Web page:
Web Page Review

Visiting the assigned library web sites gave me a good overview of the different styles, techniques and philosophies of not only web site design, but how these schools used the overall design of the library website to further the mission and image of the institutions they represent. A perfect example of this is illustrated by the Columbia College Library website. Columbia College defines itself as a private arts and media college with over 120 academic program and 11,000 students. I believe that the library home page is a direct reflection of this mission and purpose. The site is simple and elegant, yet contains large amounts of information in an organized and clean interface. The main page is broken into halves, with abstract art filling the entire right side of the page. The left side contains four major areas of interest: Research, Help, Services and About. All share a simple font and are color coded, with the colors matching the major color themes of the artwork represented on the right side of the page. At a glance, one understands that this is a school dedicated to arts and media.

Under each of the four major headings, sub-headings give one-click access to more detailed information. There are links for all users, (students, faculty & staff, alumni) as well as important information about the library itself and the services it offers. A search function and more links to other college sites run across the top of the main page. I like that the address of the college with a “map it” function and contact information for the site webmaster can be found at the bottom of the page. The overall effect is functional and informative, while supporting the overall philosophy and mission of the school.

Another site that I thought reflected the purpose of the institution was the Reeves Library page at Moravian College and Moravian Theological Seminary. The top header of the main page has a dark gray background with “Reeves Library” in white. The bottom half of the page contain a picture of the Reeves Library, in pink and gray. The bottom of the page repeats the darker gray of the top header, and contains Library contact information. The middle of the page is broken into four sections, highlighted in pink, which blends in nicely with the rest of the page. It is very calming and soothing to look at, which makes sense for a Seminary Library.

The four sections are “Books & Media, Articles & Journals, Research Help, and About Reeves.” Each section has subsections underneath that allow access to more detailed information pertaining to the main section headings. One feature I did like was that an IM screen appears on the right hand side of the page whenever a subsection is accessed, allowing the user to instant message a reference librarian at any time. There were several shortcomings at this site however. The most obvious was that there is a copyright notice at the far right hand bottom corner of the site, dated 2005, which makes me wonder how current the site content is.

The other is that unlike the Columbia College Library main page, the Reeves Library main page does not link out to other parts of the College. After sliding my cursor over every word on the page, I did find that “Moravian College,” which followed the 2005 copyright, was a live link to the rest of the college website, but this link was not offset in any way to let the viewer know that it was there. This link should be in another color or underlined so that viewers can easily visit the college main page to find out more about this college and its history (the college was founded in 1742 and is the nation’s 6th oldest college.)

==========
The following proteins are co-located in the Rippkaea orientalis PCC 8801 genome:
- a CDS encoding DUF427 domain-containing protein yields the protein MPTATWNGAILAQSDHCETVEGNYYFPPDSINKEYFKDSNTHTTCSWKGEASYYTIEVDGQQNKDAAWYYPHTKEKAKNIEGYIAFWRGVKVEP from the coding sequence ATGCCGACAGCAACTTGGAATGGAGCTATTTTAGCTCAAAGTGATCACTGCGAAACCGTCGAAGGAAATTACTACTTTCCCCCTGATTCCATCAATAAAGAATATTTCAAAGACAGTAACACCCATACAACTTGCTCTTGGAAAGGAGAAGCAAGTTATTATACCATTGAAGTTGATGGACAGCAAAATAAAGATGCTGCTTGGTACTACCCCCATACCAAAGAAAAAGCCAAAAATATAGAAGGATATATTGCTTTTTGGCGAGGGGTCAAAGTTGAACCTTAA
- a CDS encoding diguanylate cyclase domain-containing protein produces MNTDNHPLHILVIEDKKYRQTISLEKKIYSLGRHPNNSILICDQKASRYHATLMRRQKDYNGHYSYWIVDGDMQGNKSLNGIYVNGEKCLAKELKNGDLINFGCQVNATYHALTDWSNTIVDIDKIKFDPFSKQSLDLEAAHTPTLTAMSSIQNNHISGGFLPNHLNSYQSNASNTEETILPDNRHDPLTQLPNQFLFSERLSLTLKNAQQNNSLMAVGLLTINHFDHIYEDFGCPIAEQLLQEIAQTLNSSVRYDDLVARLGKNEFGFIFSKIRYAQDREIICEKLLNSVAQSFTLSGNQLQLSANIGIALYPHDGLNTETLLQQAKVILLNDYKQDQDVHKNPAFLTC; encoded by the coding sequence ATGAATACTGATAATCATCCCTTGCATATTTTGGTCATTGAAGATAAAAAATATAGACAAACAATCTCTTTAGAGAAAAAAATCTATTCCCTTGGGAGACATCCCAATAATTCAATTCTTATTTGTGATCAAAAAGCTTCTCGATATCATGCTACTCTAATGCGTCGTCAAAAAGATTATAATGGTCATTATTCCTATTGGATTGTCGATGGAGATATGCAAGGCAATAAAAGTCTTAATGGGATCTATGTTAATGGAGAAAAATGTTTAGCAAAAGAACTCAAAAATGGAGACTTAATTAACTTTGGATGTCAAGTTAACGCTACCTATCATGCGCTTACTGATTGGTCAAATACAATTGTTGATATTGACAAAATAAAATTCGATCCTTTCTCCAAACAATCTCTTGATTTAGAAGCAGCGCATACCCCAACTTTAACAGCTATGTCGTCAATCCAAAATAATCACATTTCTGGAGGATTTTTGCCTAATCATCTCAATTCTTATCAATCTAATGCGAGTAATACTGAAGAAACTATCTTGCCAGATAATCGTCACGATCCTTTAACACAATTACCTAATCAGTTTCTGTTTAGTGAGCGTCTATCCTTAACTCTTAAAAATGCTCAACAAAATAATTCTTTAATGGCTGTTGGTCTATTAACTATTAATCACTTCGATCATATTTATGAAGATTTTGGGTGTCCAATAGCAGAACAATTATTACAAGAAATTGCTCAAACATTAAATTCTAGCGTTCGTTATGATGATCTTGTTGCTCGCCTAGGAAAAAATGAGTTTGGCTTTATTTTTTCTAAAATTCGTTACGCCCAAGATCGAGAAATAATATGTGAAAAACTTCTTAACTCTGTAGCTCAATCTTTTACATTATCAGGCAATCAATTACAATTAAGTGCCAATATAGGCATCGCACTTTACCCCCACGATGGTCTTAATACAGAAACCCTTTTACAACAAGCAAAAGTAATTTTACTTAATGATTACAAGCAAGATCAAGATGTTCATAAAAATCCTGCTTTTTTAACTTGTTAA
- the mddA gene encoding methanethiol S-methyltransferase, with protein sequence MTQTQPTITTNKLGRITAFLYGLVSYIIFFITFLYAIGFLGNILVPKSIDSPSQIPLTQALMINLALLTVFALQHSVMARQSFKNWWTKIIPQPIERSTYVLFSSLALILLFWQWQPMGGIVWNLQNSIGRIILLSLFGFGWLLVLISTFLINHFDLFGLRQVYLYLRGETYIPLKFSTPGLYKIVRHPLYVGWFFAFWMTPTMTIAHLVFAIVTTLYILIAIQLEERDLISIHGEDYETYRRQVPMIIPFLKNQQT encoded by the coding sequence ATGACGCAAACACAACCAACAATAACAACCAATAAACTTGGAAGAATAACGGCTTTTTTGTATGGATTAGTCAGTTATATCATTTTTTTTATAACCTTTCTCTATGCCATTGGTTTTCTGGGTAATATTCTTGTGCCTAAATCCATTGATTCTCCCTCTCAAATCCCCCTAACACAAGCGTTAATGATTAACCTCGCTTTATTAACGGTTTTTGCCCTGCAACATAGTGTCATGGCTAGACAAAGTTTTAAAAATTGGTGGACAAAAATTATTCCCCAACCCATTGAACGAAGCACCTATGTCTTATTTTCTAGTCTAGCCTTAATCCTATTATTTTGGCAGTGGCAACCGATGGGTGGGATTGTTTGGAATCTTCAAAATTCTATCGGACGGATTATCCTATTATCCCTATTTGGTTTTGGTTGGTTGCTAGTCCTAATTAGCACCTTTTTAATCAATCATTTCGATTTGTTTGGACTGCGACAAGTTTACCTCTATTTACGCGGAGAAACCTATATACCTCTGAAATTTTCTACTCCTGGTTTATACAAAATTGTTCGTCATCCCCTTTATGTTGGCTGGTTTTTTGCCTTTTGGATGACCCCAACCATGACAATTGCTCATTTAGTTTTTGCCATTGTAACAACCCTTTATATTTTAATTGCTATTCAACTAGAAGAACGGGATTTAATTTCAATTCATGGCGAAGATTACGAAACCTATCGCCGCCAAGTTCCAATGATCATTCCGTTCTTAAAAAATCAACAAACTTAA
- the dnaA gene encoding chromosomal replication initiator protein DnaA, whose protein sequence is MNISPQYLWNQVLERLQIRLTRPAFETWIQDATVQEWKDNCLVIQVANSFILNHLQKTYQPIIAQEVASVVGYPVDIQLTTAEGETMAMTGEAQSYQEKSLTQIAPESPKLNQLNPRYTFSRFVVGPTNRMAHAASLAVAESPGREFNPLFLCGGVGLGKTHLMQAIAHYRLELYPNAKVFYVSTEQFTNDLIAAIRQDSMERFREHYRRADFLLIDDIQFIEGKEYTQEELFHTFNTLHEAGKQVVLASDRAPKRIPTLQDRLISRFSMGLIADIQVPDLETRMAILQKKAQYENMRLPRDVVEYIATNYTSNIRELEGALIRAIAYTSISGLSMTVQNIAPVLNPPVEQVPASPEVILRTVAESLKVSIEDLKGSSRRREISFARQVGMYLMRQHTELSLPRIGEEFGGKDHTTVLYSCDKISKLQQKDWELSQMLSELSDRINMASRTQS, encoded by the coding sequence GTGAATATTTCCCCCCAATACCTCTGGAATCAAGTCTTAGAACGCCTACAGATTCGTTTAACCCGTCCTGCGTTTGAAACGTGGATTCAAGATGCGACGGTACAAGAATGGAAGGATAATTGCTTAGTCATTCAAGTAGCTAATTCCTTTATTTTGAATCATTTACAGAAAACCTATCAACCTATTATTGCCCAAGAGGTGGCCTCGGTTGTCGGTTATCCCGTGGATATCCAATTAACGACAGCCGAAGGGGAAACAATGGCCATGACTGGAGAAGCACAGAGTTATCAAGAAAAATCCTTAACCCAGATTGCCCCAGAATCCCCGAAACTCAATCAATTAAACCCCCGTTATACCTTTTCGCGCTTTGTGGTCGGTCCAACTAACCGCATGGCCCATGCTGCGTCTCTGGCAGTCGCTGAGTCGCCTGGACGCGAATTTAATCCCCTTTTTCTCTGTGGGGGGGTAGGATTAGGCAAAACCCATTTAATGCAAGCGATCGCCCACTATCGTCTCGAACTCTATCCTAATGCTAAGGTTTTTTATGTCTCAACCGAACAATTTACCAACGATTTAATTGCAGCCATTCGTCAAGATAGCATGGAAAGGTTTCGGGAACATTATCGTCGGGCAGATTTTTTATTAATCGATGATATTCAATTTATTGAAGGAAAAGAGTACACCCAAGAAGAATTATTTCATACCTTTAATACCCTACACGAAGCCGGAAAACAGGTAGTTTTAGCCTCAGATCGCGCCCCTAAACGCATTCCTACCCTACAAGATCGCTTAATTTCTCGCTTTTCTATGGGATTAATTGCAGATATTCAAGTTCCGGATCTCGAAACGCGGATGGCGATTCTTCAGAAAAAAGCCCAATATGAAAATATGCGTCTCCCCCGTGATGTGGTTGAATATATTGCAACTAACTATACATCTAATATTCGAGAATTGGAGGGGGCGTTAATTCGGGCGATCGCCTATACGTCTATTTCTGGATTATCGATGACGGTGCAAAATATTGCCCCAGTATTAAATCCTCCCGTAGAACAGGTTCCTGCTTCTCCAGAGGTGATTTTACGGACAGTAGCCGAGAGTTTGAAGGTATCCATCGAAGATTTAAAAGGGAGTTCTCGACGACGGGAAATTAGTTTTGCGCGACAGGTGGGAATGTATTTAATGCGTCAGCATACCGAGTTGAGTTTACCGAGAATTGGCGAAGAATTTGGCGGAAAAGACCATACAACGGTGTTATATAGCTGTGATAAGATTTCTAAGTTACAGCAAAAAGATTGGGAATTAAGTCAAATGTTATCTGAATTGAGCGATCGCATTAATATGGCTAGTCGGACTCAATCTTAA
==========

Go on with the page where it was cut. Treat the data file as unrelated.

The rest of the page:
After visiting these other sites it is a little disconcerting to visit the Crown Library home page here at Dominican University. The main page seems like a work in progress that is only half completed. I do like the colors, the University Mission Statement, and the information bars at the top of the page (Quick Links and a Search box.) I even like the left side in gold, with links to core library functions. But click on a link, (Contact Us,) and you are directed to another page that invites you to contact the library, but gives you no information as to how to do so. I also do not like that the main body of the page does not fit in the browser window without scrolling down. There is good information here, but if feels incomplete.

It also seems odd to me that Dominican University has a Graduate School of Library and Information Science, yet has no link to the school on the main library page. The main headings in the middle of the page need to be redesigned, and split up (Library Services and General Information & Contact Us have too many subheadings.) The page also needs to have some type of IM service (especially since the “contact us” page invites us to IM the library staff.) There are many new Web 2.0 tools that are free, easy to use, and no doubt are already in use by much of the student body, but are not reflected in the library site. Incorporating these new tools somewhere on the page is a must.

As it stands now, the main page needs to be simplified (which can be done without giving up any content, see the above examples) because there is too much information shown without any context, or good graphic design, making the overall effect one of confusion. Simplifying the site will increase ease of navigation and increase the chance that the services that the library does offer will get used. If not, why have them?


~ by bassperr on October 20, 2007.

One Response to “Web Page Review”

  1. I was useful very much.
    Thank you

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